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How we built our startup (it's all about balance) (whimsical.co)
17 points by k7d on Feb 23, 2018 | hide | past | favorite | 6 comments

Great write up, thanks!

I hadn't heard of Terraform before, so thanks for the introduction. I have recently been attempting to familiarize myself better with systems infrastructure, and it looks interesting. I'll have to do some reading on it.

I have a question. You mentioned that Whimsical's back-end, "mostly serves as a lightweight layer between the client and the data store." Does this mean that you do most of the data munging client side so that once it arrives server side, most of the work is already done? And if so, what do the trade-offs look like in such a scenario? If I'm understanding correctly, this means the client is fatter, but there's less load on the server, meaning cheaper infrastructure costs. Is this a correct way of looking at it?

I'm just a junior dev trying to gain a better understanding of large systems, so forgive me for any ignorance or misunderstanding.

Indeed, most of the application logic is in client side. In fact it's built in a way that it could function as a standalone application without backend. Currently it doesn't persist the data locally but that could be easily added.

The backend serves as a fairly generic datastore with an API that allows data to be easily synced back and forth. It implements a logic (again non-specific to Whimsical) for how to handle concurrent updates (basically it implements CRDTs). I believe it's pretty similar to Google's Cloud Firestore - we might have chosen that if it was out of beta and we didn't mind the lock-in.

Two main reasons we did this: 1) to be able to easily add offline mode - we don't have it yet but it's fairly easy to add now 2) to minimize effect of network latency on user experience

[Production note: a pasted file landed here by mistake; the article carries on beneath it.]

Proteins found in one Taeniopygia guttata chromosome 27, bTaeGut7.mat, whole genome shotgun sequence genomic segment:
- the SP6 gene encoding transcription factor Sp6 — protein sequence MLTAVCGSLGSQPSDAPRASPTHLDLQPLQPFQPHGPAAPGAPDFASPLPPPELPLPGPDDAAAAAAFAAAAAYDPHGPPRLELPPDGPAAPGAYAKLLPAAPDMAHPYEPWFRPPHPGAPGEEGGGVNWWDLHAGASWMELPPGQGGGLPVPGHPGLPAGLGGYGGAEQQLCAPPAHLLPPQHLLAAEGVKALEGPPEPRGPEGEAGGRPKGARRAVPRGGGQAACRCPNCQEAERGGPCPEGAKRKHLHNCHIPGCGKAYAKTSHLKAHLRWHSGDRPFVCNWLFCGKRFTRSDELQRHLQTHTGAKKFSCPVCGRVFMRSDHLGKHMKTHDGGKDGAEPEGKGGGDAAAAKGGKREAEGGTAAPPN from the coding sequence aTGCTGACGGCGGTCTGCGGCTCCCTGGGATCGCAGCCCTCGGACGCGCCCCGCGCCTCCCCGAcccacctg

As for less load on server & cheaper infrastructure costs - you are right, that is another benefit.

I would be very interested to learn how you manage changefeeds, e.g. distributing updates to client apps. I used RethinkDB for this, as every other solution seemed like lots of extra work.

We use combination of Redis pub/sub and Websockets. Each document has a unique key and whenever any of the users/clients make a change to it, it's published via that key. Other clients connect via WebSockets to backend and subscribe to the same key in Redis. The notifications are fairly simple.

The complex part is how we sync actual data from clients to server while ensuring consistency. We basically store all data in a tree format and having a diffing logic how concurrent changes can be applied conflict-free in most cases. I'm considering writing a separate post on that.

Great post, thanks ! What is "red" above "re-frame" ?

It's an extension to re-frame that we built. It addresses some of the (subjective) shortcomings of re-frame, mainly the over-reliance on keywords. We'll be open-sourcing it soon.

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